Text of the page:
"An organization’s privacy policy must be easy to find, read and understand. The policy must be available prior to or at the time that individually identifiable information is collected or requested.

"The policy must state clearly: what information is being collected; the use of that information; possible third-party distribution of that information; the choices available to an individual regarding collection, use and distribution of the collected information; a statement of the organization’s commitment to data security; and what steps the organization takes to ensure data quality and access."

"The policy should disclose the consequences, if any, of an individual’s refusal to provide information. The policy should also include a clear statement of what accountability mechanism the organization uses, including how to contact the organization."

19. The intention is that the Member’s privacy policy be easy to find on its website, or other electronic commerce vehicle, such as the developing interactive technologies. A policy is no good unless it is made public in an understandable manner. And notice about what one will do with information provides little privacy protection if the notice is not given at least at the time the information is elicited. This Guideline combines in a practical and easy-to-read synopsis several elements of a number of OECD Guidelines, including the Openness Principle, the Collection Limitation Principle, and the Purpose and Use Limitation Principles. In many respects, given its level of detail, Guideline 2 has elucidated in a progressive manner some of the OECD Guidelines’ more general principles, applying them to this new medium, without in any way disproving their continued viability.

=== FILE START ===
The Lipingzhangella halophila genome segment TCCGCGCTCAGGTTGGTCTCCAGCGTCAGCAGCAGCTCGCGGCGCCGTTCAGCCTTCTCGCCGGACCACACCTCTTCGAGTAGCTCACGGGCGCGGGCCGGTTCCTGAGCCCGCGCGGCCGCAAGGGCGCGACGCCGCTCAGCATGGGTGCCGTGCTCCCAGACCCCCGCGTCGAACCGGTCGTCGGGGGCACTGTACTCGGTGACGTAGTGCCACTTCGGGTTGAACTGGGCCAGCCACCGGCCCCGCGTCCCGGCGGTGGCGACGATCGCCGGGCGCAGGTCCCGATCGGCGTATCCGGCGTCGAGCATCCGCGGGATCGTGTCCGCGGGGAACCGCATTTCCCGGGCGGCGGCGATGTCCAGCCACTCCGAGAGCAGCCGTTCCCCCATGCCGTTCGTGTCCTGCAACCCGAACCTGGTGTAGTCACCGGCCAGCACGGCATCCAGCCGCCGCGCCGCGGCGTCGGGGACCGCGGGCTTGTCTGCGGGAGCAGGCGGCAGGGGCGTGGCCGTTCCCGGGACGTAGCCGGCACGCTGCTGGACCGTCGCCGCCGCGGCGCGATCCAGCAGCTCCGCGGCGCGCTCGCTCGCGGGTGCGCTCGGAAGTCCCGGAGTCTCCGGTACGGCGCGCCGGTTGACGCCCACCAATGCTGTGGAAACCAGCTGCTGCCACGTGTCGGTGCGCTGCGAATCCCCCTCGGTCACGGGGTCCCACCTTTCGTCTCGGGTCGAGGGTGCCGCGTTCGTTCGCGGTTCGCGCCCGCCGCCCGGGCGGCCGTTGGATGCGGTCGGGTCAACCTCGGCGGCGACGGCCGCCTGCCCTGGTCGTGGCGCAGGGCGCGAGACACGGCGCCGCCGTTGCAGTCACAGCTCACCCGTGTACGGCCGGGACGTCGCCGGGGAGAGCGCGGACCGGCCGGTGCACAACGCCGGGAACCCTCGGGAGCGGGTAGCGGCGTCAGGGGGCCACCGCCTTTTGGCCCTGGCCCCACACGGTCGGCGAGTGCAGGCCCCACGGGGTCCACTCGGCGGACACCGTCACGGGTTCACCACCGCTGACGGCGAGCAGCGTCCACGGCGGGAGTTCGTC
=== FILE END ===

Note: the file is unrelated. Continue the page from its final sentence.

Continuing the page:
20. Two points are worth noting in the first paragraph of Guideline 2. First, the Guideline does not specify size of type, or location on a website, or depth of detail or other fine points. Each Member shall have to make these decisions on its own within the common-sense rule: easy to find, read, and understand. Second, the on-line policy must be available to be read before or simultaneously with any information collection or request. Again, flexibility is retained to permit each Member to experiment with the placement and timing of notices of its policy, perhaps where information is to be typed in, perhaps with a warning window when information is "submitted" or gathered automatically. This language suggests that it is possible that data may be collected without conscious submission by the individual. This is permissible when and only when notice of the policy is given either before or at the time data are captured. Although somewhat surprising, this is not inconsistent with the OECD Guidelines provided this is lawful and fair; the consent of the individual being required only "where appropriate." To the extent technology permits a Member to identify an individual without specifically requesting him or her to enter data, such as by automated identity determination, the Member will need to address how to provide the necessary notice simultaneously.